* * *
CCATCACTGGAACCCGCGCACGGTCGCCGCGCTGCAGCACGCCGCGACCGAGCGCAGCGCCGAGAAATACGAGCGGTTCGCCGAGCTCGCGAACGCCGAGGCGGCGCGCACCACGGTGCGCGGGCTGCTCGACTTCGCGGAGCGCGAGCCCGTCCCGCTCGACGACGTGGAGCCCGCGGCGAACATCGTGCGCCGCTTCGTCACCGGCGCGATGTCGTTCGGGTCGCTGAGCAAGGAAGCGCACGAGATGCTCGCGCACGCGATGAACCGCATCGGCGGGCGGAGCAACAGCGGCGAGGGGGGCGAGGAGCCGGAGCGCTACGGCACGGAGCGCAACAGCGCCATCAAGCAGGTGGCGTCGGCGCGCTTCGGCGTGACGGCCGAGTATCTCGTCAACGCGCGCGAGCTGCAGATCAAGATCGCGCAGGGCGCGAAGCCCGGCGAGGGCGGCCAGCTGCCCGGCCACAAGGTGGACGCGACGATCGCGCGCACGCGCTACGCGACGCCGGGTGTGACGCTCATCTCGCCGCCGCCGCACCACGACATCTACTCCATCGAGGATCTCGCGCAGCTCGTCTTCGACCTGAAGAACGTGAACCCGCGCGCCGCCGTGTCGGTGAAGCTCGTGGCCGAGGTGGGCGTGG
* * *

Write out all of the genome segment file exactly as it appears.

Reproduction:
CCATCACTGGAACCCGCGCACGGTCGCCGCGCTGCAGCACGCCGCGACCGAGCGCAGCGCCGAGAAATACGAGCGGTTCGCCGAGCTCGCGAACGCCGAGGCGGCGCGCACCACGGTGCGCGGGCTGCTCGACTTCGCGGAGCGCGAGCCCGTCCCGCTCGACGACGTGGAGCCCGCGGCGAACATCGTGCGCCGCTTCGTCACCGGCGCGATGTCGTTCGGGTCGCTGAGCAAGGAAGCGCACGAGATGCTCGCGCACGCGATGAACCGCATCGGCGGGCGGAGCAACAGCGGCGAGGGGGGCGAGGAGCCGGAGCGCTACGGCACGGAGCGCAACAGCGCCATCAAGCAGGTGGCGTCGGCGCGCTTCGGCGTGACGGCCGAGTATCTCGTCAACGCGCGCGAGCTGCAGATCAAGATCGCGCAGGGCGCGAAGCCCGGCGAGGGCGGCCAGCTGCCCGGCCACAAGGTGGACGCGACGATCGCGCGCACGCGCTACGCGACGCCGGGTGTGACGCTCATCTCGCCGCCGCCGCACCACGACATCTACTCCATCGAGGATCTCGCGCAGCTCGTCTTCGACCTGAAGAACGTGAACCCGCGCGCCGCCGTGTCGGTGAAGCTCGTGGCCGAGGTGGGCGTGG